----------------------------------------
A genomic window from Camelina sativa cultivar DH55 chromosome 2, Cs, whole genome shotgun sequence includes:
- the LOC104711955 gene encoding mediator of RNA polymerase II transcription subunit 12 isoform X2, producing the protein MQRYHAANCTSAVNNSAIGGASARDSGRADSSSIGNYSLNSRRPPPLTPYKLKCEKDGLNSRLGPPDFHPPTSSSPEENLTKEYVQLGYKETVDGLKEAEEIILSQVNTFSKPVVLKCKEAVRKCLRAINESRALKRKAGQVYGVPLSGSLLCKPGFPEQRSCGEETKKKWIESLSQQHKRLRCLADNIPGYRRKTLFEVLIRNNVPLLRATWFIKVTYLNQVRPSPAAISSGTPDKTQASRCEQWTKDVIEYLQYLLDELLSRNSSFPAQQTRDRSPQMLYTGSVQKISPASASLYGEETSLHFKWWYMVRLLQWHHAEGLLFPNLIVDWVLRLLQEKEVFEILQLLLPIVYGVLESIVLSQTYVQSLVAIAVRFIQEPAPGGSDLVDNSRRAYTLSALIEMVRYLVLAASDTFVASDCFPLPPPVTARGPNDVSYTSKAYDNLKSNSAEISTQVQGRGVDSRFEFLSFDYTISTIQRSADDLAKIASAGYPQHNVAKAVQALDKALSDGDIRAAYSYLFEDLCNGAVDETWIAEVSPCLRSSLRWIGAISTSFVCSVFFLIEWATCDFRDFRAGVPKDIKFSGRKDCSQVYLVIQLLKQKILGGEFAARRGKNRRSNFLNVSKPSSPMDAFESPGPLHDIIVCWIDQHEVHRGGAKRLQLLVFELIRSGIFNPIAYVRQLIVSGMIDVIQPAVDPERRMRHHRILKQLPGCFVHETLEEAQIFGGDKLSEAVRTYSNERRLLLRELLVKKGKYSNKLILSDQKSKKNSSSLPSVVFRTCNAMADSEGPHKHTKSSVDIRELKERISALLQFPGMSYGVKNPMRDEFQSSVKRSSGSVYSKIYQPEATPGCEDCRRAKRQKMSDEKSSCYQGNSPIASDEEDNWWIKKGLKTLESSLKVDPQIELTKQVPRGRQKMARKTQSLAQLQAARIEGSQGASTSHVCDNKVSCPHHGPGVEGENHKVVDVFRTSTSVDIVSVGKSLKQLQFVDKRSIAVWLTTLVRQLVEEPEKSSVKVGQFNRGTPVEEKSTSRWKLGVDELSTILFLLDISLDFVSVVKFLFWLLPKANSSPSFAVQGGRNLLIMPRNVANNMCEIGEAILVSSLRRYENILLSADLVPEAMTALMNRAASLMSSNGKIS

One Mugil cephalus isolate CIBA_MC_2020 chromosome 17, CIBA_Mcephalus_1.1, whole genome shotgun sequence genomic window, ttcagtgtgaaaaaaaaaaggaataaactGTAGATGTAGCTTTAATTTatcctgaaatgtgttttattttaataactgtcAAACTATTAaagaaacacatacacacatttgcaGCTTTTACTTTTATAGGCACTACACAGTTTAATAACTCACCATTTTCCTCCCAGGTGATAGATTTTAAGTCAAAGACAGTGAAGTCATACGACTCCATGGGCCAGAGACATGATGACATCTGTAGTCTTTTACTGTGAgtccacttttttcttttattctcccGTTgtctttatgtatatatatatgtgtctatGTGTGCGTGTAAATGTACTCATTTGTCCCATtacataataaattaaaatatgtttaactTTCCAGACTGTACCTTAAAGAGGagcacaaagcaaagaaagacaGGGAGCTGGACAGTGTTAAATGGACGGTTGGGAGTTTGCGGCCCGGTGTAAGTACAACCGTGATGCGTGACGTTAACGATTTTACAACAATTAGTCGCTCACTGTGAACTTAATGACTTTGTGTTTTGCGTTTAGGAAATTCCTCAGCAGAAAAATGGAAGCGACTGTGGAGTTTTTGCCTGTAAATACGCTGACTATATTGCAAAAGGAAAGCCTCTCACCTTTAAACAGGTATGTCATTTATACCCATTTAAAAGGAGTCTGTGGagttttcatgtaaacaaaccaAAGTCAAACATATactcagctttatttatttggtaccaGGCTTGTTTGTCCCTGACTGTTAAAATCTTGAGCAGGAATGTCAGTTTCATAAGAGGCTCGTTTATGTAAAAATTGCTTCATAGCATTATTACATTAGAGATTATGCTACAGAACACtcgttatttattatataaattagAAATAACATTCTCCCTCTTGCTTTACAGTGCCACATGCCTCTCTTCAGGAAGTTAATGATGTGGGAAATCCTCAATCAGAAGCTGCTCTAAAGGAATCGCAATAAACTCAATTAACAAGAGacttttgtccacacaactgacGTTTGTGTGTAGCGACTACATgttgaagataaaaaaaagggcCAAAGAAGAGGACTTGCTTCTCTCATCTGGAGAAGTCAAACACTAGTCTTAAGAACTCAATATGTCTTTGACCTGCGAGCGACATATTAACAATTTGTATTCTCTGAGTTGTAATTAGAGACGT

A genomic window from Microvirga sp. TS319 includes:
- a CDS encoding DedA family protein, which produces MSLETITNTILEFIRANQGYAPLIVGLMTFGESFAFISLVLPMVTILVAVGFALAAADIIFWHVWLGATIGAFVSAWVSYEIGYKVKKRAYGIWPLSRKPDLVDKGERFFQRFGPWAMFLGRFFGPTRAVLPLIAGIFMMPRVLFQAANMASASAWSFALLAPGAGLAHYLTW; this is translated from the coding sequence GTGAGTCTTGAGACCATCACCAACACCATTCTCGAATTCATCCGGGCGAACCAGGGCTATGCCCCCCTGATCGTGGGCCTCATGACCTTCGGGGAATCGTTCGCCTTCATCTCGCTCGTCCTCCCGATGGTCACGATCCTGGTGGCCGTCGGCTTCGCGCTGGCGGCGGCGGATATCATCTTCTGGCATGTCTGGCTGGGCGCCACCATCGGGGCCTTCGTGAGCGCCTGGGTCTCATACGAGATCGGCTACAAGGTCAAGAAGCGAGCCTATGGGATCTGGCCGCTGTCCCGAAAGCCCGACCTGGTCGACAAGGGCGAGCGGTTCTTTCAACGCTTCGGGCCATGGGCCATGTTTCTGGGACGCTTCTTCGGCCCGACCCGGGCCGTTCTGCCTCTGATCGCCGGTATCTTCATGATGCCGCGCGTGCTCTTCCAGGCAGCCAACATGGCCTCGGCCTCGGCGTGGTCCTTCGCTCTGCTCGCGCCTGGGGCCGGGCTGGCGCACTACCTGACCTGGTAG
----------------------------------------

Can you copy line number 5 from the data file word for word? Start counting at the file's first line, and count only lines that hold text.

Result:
- a CDS encoding DedA family protein, which produces MSLETITNTILEFIRANQGYAPLIVGLMTFGESFAFISLVLPMVTILVAVGFALAAADIIFWHVWLGATIGAFVSAWVSYEIGYKVKKRAYGIWPLSRKPDLVDKGERFFQRFGPWAMFLGRFFGPTRAVLPLIAGIFMMPRVLFQAANMASASAWSFALLAPGAGLAHYLTW; this is translated from the coding sequence GTGAGTCTTGAGACCATCACCAACACCATTCTCGAATTCATCCGGGCGAACCAGGGCTATGCCCCCCTGATCGTGGGCCTCATGACCTTCGGGGAATCGTTCGCCTTCATCTCGCTCGTCCTCCCGATGGTCACGATCCTGGTGGCCGTCGGCTTCGCGCTGGCGGCGGCGGATATCATCTTCTGGCATGTCTGGCTGGGCGCCACCATCGGGGCCTTCGTGAGCGCCTGGGTCTCATACGAGATCGGCTACAAGGTCAAGAAGCGAGCCTATGGGATCTGGCCGCTGTCCCGAAAGCCCGACCTGGTCGACAAGGGCGAGCGGTTCTTTCAACGCTTCGGGCCATGGGCCATGTTTCTGGGACGCTTCTTCGGCCCGACCCGGGCCGTTCTGCCTCTGATCGCCGGTATCTTCATGATGCCGCGCGTGCTCTTCCAGGCAGCCAACATGGCCTCGGCCTCGGCGTGGTCCTTCGCTCTGCTCGCGCCTGGGGCCGGGCTGGCGCACTACCTGACCTGGTAG